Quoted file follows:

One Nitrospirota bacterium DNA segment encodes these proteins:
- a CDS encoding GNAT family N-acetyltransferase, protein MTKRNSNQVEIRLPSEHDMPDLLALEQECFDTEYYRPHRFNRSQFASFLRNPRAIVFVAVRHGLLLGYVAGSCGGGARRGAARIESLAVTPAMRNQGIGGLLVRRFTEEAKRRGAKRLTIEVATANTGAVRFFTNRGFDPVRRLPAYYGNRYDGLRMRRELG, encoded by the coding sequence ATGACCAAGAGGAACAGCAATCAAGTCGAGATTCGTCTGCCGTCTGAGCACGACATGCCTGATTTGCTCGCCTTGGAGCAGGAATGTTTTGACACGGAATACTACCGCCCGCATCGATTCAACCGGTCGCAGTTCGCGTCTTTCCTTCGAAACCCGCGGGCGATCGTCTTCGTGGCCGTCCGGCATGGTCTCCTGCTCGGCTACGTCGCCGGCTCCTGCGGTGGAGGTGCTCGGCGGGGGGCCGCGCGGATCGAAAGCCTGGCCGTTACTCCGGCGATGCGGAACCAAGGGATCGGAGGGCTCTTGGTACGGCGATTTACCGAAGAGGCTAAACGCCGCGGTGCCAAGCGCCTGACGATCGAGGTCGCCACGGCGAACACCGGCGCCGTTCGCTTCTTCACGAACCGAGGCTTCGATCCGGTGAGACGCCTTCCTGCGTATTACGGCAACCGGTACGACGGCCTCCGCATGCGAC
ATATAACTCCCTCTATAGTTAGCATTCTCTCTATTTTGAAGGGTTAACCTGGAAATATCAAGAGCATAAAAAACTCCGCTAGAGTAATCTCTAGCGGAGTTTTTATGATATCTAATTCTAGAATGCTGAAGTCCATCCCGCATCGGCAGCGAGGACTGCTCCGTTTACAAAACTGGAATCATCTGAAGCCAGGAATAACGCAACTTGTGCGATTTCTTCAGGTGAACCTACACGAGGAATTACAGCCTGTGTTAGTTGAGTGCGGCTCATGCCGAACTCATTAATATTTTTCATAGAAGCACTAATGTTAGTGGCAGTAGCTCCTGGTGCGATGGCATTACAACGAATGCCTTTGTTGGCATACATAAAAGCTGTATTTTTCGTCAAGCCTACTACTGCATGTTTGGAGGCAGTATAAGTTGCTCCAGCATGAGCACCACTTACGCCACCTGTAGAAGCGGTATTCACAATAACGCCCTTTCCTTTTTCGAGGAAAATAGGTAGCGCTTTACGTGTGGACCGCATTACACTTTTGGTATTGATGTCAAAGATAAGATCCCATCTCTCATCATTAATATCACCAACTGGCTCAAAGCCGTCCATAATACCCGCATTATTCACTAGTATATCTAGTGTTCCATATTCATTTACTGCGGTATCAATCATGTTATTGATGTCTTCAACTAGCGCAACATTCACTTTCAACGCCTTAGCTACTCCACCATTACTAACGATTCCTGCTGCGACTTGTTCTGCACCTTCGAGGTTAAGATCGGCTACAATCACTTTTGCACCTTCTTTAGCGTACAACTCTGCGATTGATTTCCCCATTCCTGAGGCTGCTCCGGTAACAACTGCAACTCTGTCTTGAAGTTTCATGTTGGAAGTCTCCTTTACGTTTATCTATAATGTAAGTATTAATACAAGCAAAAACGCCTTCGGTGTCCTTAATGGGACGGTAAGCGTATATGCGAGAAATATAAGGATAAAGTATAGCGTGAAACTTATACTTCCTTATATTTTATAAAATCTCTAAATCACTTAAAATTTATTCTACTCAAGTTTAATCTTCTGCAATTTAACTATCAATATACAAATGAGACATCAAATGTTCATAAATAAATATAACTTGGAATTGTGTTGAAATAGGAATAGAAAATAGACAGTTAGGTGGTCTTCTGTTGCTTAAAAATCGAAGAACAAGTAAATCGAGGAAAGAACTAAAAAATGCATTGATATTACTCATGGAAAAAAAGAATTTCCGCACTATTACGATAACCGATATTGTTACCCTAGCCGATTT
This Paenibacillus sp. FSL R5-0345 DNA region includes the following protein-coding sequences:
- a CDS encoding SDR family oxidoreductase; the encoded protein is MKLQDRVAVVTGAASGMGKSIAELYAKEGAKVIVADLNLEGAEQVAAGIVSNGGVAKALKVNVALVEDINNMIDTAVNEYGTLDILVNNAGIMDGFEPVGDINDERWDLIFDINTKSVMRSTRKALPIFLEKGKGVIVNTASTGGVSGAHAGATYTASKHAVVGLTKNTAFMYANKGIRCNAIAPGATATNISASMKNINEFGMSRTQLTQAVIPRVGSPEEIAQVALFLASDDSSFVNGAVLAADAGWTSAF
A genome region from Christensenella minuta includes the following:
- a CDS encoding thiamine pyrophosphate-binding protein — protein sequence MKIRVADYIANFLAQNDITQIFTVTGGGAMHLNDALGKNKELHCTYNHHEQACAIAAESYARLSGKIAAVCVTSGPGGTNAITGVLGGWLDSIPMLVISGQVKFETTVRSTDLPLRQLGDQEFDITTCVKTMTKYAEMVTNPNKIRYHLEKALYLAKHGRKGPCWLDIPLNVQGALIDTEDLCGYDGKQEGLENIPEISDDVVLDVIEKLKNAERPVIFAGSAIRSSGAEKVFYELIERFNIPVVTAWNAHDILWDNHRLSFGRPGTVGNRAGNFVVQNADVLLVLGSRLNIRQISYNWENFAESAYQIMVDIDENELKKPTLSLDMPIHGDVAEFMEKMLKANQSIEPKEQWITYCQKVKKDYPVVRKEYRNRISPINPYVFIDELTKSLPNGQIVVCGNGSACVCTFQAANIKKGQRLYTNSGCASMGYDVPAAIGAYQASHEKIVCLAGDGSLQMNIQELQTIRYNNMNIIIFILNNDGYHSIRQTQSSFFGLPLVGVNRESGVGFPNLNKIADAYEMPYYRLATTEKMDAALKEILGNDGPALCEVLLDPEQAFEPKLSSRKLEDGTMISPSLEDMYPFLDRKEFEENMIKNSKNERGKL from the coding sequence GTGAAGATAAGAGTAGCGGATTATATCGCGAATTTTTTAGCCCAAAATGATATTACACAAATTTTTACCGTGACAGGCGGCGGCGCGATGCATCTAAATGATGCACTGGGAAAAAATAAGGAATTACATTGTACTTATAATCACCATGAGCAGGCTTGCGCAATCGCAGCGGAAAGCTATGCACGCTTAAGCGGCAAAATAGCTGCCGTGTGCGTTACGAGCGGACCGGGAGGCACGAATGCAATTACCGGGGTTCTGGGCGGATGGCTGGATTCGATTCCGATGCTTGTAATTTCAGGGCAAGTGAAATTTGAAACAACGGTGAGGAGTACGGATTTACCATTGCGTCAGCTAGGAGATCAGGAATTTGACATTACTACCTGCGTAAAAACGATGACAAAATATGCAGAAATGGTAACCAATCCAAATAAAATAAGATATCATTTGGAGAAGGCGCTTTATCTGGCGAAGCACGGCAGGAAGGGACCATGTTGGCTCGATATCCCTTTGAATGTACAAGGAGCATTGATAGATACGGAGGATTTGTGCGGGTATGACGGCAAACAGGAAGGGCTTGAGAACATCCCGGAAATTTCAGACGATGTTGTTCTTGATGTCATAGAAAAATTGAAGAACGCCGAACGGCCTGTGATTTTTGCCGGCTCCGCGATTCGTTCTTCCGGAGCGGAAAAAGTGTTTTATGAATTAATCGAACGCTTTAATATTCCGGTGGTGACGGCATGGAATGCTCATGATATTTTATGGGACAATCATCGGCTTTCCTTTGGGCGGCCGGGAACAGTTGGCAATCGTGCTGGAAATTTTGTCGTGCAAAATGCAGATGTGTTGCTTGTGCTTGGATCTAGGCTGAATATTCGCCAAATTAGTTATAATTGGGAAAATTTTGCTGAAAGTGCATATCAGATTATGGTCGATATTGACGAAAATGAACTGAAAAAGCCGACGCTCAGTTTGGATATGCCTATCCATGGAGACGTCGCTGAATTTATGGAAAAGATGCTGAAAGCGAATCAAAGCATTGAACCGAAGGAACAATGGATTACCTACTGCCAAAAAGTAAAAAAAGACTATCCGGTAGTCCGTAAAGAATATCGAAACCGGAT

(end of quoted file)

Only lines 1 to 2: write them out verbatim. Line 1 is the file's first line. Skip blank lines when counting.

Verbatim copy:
One Nitrospirota bacterium DNA segment encodes these proteins:
- a CDS encoding GNAT family N-acetyltransferase, protein MTKRNSNQVEIRLPSEHDMPDLLALEQECFDTEYYRPHRFNRSQFASFLRNPRAIVFVAVRHGLLLGYVAGSCGGGARRGAARIESLAVTPAMRNQGIGGLLVRRFTEEAKRRGAKRLTIEVATANTGAVRFFTNRGFDPVRRLPAYYGNRYDGLRMRRELG, encoded by the coding sequence ATGACCAAGAGGAACAGCAATCAAGTCGAGATTCGTCTGCCGTCTGAGCACGACATGCCTGATTTGCTCGCCTTGGAGCAGGAATGTTTTGACACGGAATACTACCGCCCGCATCGATTCAACCGGTCGCAGTTCGCGTCTTTCCTTCGAAACCCGCGGGCGATCGTCTTCGTGGCCGTCCGGCATGGTCTCCTGCTCGGCTACGTCGCCGGCTCCTGCGGTGGAGGTGCTCGGCGGGGGGCCGCGCGGATCGAAAGCCTGGCCGTTACTCCGGCGATGCGGAACCAAGGGATCGGAGGGCTCTTGGTACGGCGATTTACCGAAGAGGCTAAACGCCGCGGTGCCAAGCGCCTGACGATCGAGGTCGCCACGGCGAACACCGGCGCCGTTCGCTTCTTCACGAACCGAGGCTTCGATCCGGTGAGACGCCTTCCTGCGTATTACGGCAACCGGTACGACGGCCTCCGCATGCGAC